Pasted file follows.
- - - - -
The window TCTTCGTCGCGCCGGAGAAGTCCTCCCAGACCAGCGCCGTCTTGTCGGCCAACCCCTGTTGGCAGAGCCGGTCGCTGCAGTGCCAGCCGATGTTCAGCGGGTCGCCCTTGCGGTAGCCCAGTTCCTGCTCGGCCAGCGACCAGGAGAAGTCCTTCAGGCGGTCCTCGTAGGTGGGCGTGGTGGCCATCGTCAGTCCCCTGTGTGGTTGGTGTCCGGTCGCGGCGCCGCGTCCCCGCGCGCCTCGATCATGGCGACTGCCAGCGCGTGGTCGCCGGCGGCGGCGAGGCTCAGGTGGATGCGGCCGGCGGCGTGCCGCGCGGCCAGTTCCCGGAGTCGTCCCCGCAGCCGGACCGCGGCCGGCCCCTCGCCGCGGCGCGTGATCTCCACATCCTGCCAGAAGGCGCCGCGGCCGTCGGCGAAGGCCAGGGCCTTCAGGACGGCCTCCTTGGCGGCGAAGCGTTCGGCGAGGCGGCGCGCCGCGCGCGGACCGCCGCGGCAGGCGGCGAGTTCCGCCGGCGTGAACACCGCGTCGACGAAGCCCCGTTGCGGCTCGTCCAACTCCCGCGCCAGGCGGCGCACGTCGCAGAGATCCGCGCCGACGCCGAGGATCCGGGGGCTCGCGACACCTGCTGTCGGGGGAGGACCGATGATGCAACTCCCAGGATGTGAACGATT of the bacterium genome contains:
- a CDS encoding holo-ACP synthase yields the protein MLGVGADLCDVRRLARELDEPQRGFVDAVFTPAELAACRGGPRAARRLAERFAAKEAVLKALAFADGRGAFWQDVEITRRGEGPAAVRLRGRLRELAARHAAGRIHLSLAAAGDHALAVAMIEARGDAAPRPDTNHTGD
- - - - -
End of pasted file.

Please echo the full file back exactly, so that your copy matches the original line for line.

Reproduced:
The window TCTTCGTCGCGCCGGAGAAGTCCTCCCAGACCAGCGCCGTCTTGTCGGCCAACCCCTGTTGGCAGAGCCGGTCGCTGCAGTGCCAGCCGATGTTCAGCGGGTCGCCCTTGCGGTAGCCCAGTTCCTGCTCGGCCAGCGACCAGGAGAAGTCCTTCAGGCGGTCCTCGTAGGTGGGCGTGGTGGCCATCGTCAGTCCCCTGTGTGGTTGGTGTCCGGTCGCGGCGCCGCGTCCCCGCGCGCCTCGATCATGGCGACTGCCAGCGCGTGGTCGCCGGCGGCGGCGAGGCTCAGGTGGATGCGGCCGGCGGCGTGCCGCGCGGCCAGTTCCCGGAGTCGTCCCCGCAGCCGGACCGCGGCCGGCCCCTCGCCGCGGCGCGTGATCTCCACATCCTGCCAGAAGGCGCCGCGGCCGTCGGCGAAGGCCAGGGCCTTCAGGACGGCCTCCTTGGCGGCGAAGCGTTCGGCGAGGCGGCGCGCCGCGCGCGGACCGCCGCGGCAGGCGGCGAGTTCCGCCGGCGTGAACACCGCGTCGACGAAGCCCCGTTGCGGCTCGTCCAACTCCCGCGCCAGGCGGCGCACGTCGCAGAGATCCGCGCCGACGCCGAGGATCCGGGGGCTCGCGACACCTGCTGTCGGGGGAGGACCGATGATGCAACTCCCAGGATGTGAACGATT of the bacterium genome contains:
- a CDS encoding holo-ACP synthase yields the protein MLGVGADLCDVRRLARELDEPQRGFVDAVFTPAELAACRGGPRAARRLAERFAAKEAVLKALAFADGRGAFWQDVEITRRGEGPAAVRLRGRLRELAARHAAGRIHLSLAAAGDHALAVAMIEARGDAAPRPDTNHTGD